Why hasn’t the city’s existing supplemental taxes (the emergency facilities tax and the 5.5-percent utility tax) accomplished what they were intended to do? Why is the City not concerned by the burden that this unprecedented combination of taxes will have on Hayward’s residents and businesses? Why is the City not concerned that this measure in combination with the possible augmentation of the county transportation sales tax will set Hayward’s sales tax rate at an even 10-percent?

Why does the City believe that its residents and businesses are an endless source of revenue?


Wednesday, March 5, 2014

City proceeds with tax measure citing “very strong support”

Last night the Hayward City Council unanimously approved a resolution to place a 1/2-cent city sales tax measure on the June 2014 ballot. It did so on the recommendation by staff who had previously declared that potential voters showed "very strong support" for the tax increase.

Apparently, a sampled group of likely voters indicated support to the tune of 66-percent, according to the city's consultant, Godbe Research. However, this group was only effectively exposed to the City’s one-sided message. The research consultant warned that support could quickly erode should the electorate be exposed to counter arguments without a sustained campaign in favor of the measure. To foster such a campaign, the Council previously approved $114,000 in consultant fees for "outreach and education." Never-the-less, I expect voter support to be fleeting as it simply doesn't make sense for a truly informed electorate to approve such a measure.

Many reasons exist as to why voters should oppose this tax increase, and I’ll elaborate on them in the coming months. But for the moment, I want to touch on just a few to get the conversation started.

Let’s begin with the absurdity of the City’s claim that it has over half-a-billion dollars (that’s a five with eight zeroes behind it) in unfunded needs and that only an additional half-cent of every future dollar sale will get us by. This kind of claim requires some scrutiny. We ought to be taking a closer look at these supposed needs, and in particular, the justification and alternatives to each. The latest report of the Capital Improvement Program provides a laundry list of city desired projects with no identified funding that total $325-million. Having perused this list I can assure you that not all of these projects are critical and that the expected augmentation of Measure B will fund a substantial number of the most expensive of them.

Next let’s examine the lack of funding. After all, we do pay a plethora of taxes: property taxes, sales taxes, an emergency facilities tax, and a utility tax. We also pay other taxes and fees, such as the gas tax, Measure B tax, vehicle licensing fees, etc. which provides the City with millions of dollars in grants each year. Where exactly does all this money go, if not to the city's most critical needs?

The San Jose Mercury News - Public Employee Salaries Database offers a clue. A query of the latest available data (from 2012) reveals that the City’s 20-highest compensated employees (including a contract employee) each took home a quarter-of-a-million dollars or more in salary and benefits. In fact, there were a half-dozen employees whose compensation was north of $300,000 in that single year. That’s nearly six times the median household income of Hayward residents and more than many small businesses earn in annual revenue.  One has to wonder if voters strongly favor this as well. Because this is the reality of what a general fund sales tax actually supports.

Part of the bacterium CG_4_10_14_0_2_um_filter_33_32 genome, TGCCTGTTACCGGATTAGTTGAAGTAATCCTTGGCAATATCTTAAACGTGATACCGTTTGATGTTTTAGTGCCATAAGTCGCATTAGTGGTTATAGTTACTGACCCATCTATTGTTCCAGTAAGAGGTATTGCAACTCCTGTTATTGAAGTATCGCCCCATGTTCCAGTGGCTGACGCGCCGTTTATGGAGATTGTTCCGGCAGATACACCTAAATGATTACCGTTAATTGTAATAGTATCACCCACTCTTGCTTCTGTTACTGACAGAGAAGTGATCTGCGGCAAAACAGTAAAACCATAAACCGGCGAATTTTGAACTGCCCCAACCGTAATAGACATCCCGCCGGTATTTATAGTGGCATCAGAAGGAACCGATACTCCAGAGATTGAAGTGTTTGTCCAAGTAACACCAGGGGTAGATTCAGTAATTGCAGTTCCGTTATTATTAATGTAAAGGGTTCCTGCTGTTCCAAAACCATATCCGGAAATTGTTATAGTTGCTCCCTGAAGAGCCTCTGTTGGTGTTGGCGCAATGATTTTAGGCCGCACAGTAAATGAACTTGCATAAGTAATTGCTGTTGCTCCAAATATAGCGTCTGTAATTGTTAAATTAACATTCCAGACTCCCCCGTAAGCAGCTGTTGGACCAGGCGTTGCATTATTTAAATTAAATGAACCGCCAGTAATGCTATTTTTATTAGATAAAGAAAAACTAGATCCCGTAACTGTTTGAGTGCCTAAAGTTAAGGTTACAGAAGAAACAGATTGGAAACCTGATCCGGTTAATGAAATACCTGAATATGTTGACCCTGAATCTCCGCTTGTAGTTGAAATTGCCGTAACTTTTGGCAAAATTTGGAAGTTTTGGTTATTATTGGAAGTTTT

Click on the chart above to view a more detailed and expanded PDF version.

Then there has to be the consideration of impact to business in the city. The City's position, supported by its revenue enhancement consultant, Muniservices, is that the impact will be negligible. I don't think so. If approved in conjunction with the almost certain passage of the County Transportation sales tax measure (another Council supported initiative), Hayward's sales tax will be an even 10-percent. This will make it the highest in the state, a distinction that will be shared by only five other cities in this state of 478 (assuming no additional tax increases occur at other highly taxed cities). If you believe this is negligible, think again.

A 10-percent sales tax will have an adverse impact for several reasons. First, it passes a psychological threshold that is known to influence sales. Retailers set prices at $9.99 instead of $10 for a reason. Second, while the new higher rate might not drive smaller purchases to surrounding communities, it will almost certainly drive more small purchases to out-of-state retailers via the Internet. Larger purchases will most definitely be driven to neighboring communities as the difference can be substantial. For example, if a contractor needs to purchase $50,000 in building supplies, why would he buy them at the Hayward Home Depot when he could drive down Crow Canyon Road and buy them at the San Ramon Home Depot for a savings of $750 (10% tax rate vs. 8.5% tax rate)? And finally and perhaps most importantly, having the highest sales tax rate in the state, in conjunction with our other special taxes, basically screams that Hayward is unfriendly toward business. This equates to a critical fail as the city's real future revenue growth stems from a thriving business community.

If the City would only focus this much staff time, consultant time, and precious funds on fostering and attracting new business as it has on this effort of taxation, our economic forecast would be far more encouraging and positively sustainable.